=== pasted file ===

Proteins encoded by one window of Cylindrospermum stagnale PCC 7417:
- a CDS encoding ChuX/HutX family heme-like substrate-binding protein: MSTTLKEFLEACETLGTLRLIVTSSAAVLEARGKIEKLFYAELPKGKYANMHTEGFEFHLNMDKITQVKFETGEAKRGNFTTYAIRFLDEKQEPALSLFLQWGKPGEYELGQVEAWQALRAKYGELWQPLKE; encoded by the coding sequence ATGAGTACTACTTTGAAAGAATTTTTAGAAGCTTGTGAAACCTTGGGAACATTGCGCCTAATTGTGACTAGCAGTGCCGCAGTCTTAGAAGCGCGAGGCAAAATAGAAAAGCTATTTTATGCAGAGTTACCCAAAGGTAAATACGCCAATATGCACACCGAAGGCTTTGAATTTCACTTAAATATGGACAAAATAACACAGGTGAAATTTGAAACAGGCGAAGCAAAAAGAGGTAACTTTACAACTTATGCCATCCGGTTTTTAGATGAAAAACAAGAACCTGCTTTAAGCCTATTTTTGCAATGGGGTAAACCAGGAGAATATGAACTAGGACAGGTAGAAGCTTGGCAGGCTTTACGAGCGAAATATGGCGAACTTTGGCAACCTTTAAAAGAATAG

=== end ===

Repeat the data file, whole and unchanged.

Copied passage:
Proteins encoded by one window of Cylindrospermum stagnale PCC 7417:
- a CDS encoding ChuX/HutX family heme-like substrate-binding protein: MSTTLKEFLEACETLGTLRLIVTSSAAVLEARGKIEKLFYAELPKGKYANMHTEGFEFHLNMDKITQVKFETGEAKRGNFTTYAIRFLDEKQEPALSLFLQWGKPGEYELGQVEAWQALRAKYGELWQPLKE; encoded by the coding sequence ATGAGTACTACTTTGAAAGAATTTTTAGAAGCTTGTGAAACCTTGGGAACATTGCGCCTAATTGTGACTAGCAGTGCCGCAGTCTTAGAAGCGCGAGGCAAAATAGAAAAGCTATTTTATGCAGAGTTACCCAAAGGTAAATACGCCAATATGCACACCGAAGGCTTTGAATTTCACTTAAATATGGACAAAATAACACAGGTGAAATTTGAAACAGGCGAAGCAAAAAGAGGTAACTTTACAACTTATGCCATCCGGTTTTTAGATGAAAAACAAGAACCTGCTTTAAGCCTATTTTTGCAATGGGGTAAACCAGGAGAATATGAACTAGGACAGGTAGAAGCTTGGCAGGCTTTACGAGCGAAATATGGCGAACTTTGGCAACCTTTAAAAGAATAG